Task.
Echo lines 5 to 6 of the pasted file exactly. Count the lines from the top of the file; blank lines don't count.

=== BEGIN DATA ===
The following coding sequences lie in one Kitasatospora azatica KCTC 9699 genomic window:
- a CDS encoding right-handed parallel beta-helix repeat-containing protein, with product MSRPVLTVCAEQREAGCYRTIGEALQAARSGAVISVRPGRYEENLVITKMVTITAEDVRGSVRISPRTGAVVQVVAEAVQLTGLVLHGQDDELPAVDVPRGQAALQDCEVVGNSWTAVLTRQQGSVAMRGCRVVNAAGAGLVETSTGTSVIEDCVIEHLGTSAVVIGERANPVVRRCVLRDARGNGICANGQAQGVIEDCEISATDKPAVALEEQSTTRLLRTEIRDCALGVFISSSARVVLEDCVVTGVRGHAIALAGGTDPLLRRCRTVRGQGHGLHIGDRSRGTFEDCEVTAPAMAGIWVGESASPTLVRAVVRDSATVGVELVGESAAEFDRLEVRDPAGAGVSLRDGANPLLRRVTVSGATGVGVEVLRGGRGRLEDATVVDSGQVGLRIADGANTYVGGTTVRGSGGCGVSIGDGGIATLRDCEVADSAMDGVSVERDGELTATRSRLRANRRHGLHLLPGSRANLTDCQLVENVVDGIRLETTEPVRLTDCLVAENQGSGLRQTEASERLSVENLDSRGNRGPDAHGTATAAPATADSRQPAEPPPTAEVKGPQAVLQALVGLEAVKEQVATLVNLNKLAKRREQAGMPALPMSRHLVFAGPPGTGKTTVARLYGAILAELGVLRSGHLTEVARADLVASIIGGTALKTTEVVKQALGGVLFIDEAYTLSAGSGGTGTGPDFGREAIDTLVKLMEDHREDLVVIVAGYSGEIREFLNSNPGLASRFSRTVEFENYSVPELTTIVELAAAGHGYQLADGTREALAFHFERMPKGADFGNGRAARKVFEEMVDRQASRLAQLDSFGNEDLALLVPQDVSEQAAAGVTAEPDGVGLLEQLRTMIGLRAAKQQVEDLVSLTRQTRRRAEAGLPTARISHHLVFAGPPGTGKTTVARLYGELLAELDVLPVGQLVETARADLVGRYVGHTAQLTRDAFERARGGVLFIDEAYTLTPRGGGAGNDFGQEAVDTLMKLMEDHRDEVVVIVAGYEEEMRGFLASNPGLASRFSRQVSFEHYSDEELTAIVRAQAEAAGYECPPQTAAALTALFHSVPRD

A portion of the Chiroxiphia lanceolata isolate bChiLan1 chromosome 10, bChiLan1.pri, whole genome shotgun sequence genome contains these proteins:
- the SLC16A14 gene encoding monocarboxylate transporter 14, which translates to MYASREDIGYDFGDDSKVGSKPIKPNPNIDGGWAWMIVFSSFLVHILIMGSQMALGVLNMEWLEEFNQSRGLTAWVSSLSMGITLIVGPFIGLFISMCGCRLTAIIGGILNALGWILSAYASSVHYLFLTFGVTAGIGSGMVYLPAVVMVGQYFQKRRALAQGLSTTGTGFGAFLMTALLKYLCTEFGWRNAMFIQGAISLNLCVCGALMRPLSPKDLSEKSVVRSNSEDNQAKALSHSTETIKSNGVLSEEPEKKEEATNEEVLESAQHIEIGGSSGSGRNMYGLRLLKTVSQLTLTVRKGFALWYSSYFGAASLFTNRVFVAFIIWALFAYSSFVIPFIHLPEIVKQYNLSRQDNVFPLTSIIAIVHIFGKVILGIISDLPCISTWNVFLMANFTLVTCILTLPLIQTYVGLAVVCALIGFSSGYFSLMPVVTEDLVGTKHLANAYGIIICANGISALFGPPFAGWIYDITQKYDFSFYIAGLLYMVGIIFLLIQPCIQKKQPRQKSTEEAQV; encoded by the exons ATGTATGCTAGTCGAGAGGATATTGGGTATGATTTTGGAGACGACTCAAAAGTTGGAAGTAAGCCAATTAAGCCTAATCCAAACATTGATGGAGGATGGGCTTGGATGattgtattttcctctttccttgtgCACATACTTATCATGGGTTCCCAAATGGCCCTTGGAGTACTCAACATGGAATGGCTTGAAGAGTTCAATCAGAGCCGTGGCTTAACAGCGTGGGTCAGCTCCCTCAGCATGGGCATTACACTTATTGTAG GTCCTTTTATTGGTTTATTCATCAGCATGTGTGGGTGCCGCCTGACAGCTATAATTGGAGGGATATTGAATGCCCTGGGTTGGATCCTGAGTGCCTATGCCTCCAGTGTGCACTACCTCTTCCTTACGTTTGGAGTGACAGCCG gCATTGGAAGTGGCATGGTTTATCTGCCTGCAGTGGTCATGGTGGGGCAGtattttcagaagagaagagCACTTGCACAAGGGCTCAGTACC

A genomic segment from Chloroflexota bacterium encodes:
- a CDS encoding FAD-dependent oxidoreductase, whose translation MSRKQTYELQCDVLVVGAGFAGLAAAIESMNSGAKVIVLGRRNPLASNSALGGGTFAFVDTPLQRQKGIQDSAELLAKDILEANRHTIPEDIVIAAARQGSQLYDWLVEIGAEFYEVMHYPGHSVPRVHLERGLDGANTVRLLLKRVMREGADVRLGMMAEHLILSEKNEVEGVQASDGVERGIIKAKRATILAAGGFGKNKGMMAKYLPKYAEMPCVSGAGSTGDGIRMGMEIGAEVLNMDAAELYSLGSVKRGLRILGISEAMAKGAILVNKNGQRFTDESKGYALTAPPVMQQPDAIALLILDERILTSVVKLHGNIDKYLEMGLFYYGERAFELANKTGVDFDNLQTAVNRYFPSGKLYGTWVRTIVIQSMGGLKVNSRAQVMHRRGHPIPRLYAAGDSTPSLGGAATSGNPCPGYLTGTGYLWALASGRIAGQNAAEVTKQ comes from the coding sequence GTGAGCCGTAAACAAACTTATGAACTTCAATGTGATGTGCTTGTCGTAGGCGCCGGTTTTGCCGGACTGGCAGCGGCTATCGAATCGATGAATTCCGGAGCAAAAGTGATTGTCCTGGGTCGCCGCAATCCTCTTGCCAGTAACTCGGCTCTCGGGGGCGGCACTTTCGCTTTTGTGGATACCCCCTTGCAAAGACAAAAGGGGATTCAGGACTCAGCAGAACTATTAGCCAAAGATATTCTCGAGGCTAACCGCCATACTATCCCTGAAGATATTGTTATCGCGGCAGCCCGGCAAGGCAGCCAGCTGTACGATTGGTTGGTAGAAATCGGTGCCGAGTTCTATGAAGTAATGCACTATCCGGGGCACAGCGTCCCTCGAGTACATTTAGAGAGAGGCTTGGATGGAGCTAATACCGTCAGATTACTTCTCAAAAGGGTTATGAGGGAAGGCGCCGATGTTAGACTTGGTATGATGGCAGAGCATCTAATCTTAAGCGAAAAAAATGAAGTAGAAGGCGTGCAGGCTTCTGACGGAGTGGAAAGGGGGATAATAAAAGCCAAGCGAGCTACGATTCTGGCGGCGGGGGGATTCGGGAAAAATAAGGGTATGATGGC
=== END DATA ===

A genomic segment from Chloroflexota bacterium encodes:
- a CDS encoding FAD-dependent oxidoreductase, whose translation MSRKQTYELQCDVLVVGAGFAGLAAAIESMNSGAKVIVLGRRNPLASNSALGGGTFAFVDTPLQRQKGIQDSAELLAKDILEANRHTIPEDIVIAAARQGSQLYDWLVEIGAEFYEVMHYPGHSVPRVHLERGLDGANTVRLLLKRVMREGADVRLGMMAEHLILSEKNEVEGVQASDGVERGIIKAKRATILAAGGFGKNKGMMAKYLPKYAEMPCVSGAGSTGDGIRMGMEIGAEVLNMDAAELYSLGSVKRGLRILGISEAMAKGAILVNKNGQRFTDESKGYALTAPPVMQQPDAIALLILDERILTSVVKLHGNIDKYLEMGLFYYGERAFELANKTGVDFDNLQTAVNRYFPSGKLYGTWVRTIVIQSMGGLKVNSRAQVMHRRGHPIPRLYAAGDSTPSLGGAATSGNPCPGYLTGTGYLWALASGRIAGQNAAEVTKQ comes from the coding sequence GTGAGCCGTAAACAAACTTATGAACTTCAATGTGATGTGCTTGTCGTAGGCGCCGGTTTTGCCGGACTGGCAGCGGCTATCGAATCGATGAATTCCGGAGCAAAAGTGATTGTCCTGGGTCGCCGCAATCCTCTTGCCAGTAACTCGGCTCTCGGGGGCGGCACTTTCGCTTTTGTGGATACCCCCTTGCAAAGACAAAAGGGGATTCAGGACTCAGCAGAACTATTAGCCAAAGATATTCTCGAGGCTAACCGCCATACTATCCCTGAAGATATTGTTATCGCGGCAGCCCGGCAAGGCAGCCAGCTGTACGATTGGTTGGTAGAAATCGGTGCCGAGTTCTATGAAGTAATGCACTATCCGGGGCACAGCGTCCCTCGAGTACATTTAGAGAGAGGCTTGGATGGAGCTAATACCGTCAGATTACTTCTCAAAAGGGTTATGAGGGAAGGCGCCGATGTTAGACTTGGTATGATGGCAGAGCATCTAATCTTAAGCGAAAAAAATGAAGTAGAAGGCGTGCAGGCTTCTGACGGAGTGGAAAGGGGGATAATAAAAGCCAAGCGAGCTACGATTCTGGCGGCGGGGGGATTCGGGAAAAATAAGGGTATGATGGC